Re: generic arrays

Joshua Cranmer <Pidgeot18@verizon.invalid>
Tue, 01 Jan 2008 16:19:36 GMT
Roedy Green wrote:

Why does Java have a problem with:

// You cannot use "new" to allocate an array of T where T is a generic
type, e.g. <T>.
// Recall that even if it did, it would still allocate an array of
Objects at run time.
T[] things = new T[10];

The short answer:
Generics in Java, at present, is almost entirely a compile-time hack.
Anything which would have to be passed down into runtime cannot be done
without warning (e.g., casting, instanceof, new).

Why does it not just generate the code for:

 Object[] things = new Object[10];

We were promised that things would be an array of T's. Communication
into the outside world would pass the runtime array store check (i.e.,
the array is initialized as an Object[]) but would violate the type safety.

public class GenericTest<T> {
     private T[] array;

     public GenericTest(int count) {
         array = new T[count];

     public void set(int place, T x) {
        array[place] = x;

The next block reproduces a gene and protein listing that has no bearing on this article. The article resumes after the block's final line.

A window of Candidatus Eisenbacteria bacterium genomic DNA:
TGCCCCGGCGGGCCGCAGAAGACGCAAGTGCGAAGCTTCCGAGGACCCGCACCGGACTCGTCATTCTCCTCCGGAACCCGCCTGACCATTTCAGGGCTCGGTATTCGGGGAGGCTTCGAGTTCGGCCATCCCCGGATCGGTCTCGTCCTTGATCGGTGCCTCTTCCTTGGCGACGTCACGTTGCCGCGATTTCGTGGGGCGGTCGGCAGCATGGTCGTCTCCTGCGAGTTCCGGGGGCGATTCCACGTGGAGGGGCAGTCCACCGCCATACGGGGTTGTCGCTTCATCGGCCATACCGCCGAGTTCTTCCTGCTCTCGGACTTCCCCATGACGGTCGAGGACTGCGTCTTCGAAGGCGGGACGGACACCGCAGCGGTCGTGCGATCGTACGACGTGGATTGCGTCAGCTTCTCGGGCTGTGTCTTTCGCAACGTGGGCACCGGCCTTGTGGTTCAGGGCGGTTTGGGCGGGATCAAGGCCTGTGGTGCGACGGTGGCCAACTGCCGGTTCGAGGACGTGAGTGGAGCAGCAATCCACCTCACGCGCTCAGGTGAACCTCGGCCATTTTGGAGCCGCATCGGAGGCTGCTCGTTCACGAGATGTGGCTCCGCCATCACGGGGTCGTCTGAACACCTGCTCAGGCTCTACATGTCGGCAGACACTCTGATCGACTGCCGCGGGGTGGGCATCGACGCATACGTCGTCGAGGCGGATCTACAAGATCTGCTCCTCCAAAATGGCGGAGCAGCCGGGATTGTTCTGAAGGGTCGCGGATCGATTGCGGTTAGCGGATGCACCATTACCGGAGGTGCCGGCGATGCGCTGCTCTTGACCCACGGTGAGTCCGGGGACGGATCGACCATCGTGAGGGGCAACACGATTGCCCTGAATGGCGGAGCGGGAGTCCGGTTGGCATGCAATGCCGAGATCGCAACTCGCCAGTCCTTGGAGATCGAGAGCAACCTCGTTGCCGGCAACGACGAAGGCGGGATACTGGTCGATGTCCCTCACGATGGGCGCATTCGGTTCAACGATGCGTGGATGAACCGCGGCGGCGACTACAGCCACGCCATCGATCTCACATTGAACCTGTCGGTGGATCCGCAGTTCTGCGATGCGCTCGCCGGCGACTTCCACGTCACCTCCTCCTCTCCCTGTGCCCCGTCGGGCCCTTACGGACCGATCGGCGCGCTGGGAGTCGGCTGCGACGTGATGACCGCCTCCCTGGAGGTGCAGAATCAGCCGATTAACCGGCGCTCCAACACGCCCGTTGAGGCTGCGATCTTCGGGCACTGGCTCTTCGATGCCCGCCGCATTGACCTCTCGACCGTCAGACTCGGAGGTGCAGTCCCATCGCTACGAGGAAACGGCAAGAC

public T get(int place) {
        return array[place];

     public void malicious(Object insertee) {
         Object[] evil = (Object[])array;
         evil[0] = insertee;

     public static void main(String... args) {
         GenericTest<String> test = new GenericTest<String>(1);
         test.malicious(new Object());
         System.out.println(test.get(0) instanceof String);

Should new arrays be legal, this code would be forced to run with
unexpected output. The array is of type Object[], so inserting an Object
does not cause an ArrayStoreException when it should--it needs to be of
type T.

The process by which this issue would be fixed is called
reification--pushing generics down to the level of runtime, probably
with the addition of a few instructions to the JVM (anewarray, new, and
similar instructions having variants that pop classes from the stack is
my bet). It is also, IMO, the most needed change to Java.

Beware of bugs in the above code; I have only proved it correct, not
tried it. -- Donald E. Knuth

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